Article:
The Elements of Style, now in its fourth edition, is an American English writing style guide originally published in 1918 by Cornell University professor William Strunk Jr. (<--Usually I would put a comma between Strunk and Jr., but I omitted the punctuation as it's not entirely necessary, though commonly practiced). E.B. White, who actually studied under Strunk at Cornell, had forgotten about the "little book" until 1957 when it came to his attention while working at the New Yorker. White wrote a piece praising Strunk for promoting cleanliness, accuracy, and brevity in the use of English and thus was later approached by the publisher to recast a new edition. I purchased the book last week in part because I felt it's something I should have as a writer, especially since I can almost never remember when to use "which" and when to use "that". Given my grades in middle school, especially English, it's a modern marvel that people actually pay me to write at all. I'm not going to lie though, I also bought the book for the Maira Kalman illustrations. You may recognize Kalman's illustrations because many have graced the cover of the New Yorker, one of her more famous ones being "New Yorkistan" from December 2001.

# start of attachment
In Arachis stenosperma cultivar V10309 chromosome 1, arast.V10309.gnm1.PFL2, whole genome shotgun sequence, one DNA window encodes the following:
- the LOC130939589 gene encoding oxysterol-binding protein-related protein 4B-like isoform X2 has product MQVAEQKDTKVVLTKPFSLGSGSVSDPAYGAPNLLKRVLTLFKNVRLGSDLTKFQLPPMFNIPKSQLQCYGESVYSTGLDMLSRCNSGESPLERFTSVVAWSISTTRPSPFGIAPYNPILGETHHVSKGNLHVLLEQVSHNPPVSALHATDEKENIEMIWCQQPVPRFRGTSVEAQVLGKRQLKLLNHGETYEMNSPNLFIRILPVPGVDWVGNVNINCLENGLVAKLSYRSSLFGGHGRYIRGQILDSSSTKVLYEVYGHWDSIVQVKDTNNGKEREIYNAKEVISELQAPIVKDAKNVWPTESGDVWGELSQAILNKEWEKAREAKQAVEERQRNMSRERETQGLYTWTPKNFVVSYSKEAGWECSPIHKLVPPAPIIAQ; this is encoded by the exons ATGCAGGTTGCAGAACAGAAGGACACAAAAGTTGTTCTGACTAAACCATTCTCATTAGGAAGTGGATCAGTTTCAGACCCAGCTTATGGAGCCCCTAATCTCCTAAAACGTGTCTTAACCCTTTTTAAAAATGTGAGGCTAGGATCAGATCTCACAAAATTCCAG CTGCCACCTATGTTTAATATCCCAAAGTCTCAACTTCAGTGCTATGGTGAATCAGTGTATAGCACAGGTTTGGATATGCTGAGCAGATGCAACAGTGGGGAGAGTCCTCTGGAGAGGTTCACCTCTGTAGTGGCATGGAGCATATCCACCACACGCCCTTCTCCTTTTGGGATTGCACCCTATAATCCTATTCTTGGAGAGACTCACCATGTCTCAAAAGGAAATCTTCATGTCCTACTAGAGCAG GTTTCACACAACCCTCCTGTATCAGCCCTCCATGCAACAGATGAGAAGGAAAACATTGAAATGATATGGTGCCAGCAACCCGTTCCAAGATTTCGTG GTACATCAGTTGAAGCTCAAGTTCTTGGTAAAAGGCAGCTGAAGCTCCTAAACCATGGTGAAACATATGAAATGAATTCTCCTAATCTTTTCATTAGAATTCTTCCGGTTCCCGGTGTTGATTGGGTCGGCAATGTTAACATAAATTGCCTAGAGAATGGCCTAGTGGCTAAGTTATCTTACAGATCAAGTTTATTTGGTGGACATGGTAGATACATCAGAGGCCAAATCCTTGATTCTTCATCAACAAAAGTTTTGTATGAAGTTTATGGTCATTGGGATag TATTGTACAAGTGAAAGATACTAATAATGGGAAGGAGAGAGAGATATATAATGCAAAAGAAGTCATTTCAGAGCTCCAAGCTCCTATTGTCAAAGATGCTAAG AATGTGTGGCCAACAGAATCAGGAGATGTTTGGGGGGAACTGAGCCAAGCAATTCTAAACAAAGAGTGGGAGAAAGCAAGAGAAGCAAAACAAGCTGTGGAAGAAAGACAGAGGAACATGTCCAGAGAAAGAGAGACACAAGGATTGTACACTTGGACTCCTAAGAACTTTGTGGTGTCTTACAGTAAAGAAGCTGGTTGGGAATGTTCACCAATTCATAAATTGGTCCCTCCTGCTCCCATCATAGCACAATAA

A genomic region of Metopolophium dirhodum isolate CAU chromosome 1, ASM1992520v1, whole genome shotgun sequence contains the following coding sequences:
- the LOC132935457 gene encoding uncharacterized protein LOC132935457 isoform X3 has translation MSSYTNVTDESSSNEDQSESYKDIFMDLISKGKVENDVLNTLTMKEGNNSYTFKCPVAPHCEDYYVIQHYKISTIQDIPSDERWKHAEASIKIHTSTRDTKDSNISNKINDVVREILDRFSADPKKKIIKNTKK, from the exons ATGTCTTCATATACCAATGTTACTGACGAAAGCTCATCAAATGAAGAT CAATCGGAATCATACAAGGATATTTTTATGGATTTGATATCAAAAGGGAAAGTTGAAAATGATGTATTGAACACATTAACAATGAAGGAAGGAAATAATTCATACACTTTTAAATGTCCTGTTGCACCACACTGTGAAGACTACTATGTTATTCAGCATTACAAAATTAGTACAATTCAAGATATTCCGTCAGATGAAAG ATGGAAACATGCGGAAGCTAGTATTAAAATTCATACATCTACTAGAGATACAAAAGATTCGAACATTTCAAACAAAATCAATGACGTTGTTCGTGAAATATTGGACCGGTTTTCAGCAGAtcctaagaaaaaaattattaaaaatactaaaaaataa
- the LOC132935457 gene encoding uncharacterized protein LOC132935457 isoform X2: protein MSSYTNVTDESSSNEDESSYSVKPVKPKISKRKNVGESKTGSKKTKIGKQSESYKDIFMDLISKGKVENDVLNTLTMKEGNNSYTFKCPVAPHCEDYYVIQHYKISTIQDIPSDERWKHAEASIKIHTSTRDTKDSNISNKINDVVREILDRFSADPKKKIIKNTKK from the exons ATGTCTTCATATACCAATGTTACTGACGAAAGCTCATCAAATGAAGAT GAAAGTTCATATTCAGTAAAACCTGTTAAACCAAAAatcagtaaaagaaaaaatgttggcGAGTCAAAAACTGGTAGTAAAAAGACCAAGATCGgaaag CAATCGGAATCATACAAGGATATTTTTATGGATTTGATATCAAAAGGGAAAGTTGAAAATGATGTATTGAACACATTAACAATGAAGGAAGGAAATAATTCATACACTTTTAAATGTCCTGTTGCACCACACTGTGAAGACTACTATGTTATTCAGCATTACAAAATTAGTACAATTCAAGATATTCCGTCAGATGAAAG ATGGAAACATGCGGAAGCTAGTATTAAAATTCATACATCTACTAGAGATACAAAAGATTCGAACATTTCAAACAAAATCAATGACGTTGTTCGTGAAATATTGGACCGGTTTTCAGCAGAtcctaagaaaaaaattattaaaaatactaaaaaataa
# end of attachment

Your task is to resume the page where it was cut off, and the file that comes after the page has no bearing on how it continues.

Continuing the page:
Perhaps the idea of reading a book about grammar doesn't exactly seem like the sexiest way to spend your evening, even with the spectacular illustrations. Below is one of my favorite excerpts, maybe it will persuade you to buy the book.
From chapter four, Words and Expressions Commonly Misused
Flammable. An oddity, chiefly useful in saving lives. The common word meaning "combustible" is inflammable. But some people are thrown off by the in- and think inflammable means "not combustible." For this reason, trucks carrying gasoline or explosives are now marked FLAMMABLE. Unless you are operating such a truck and hence are concerned with the safety of children and illiterates, use inflammable.
You can purchase the Hard Cover edition ($20) or paperback version ($10), both will help you make "every word tell" and both contain Kalman's 57 exquisite illustrations.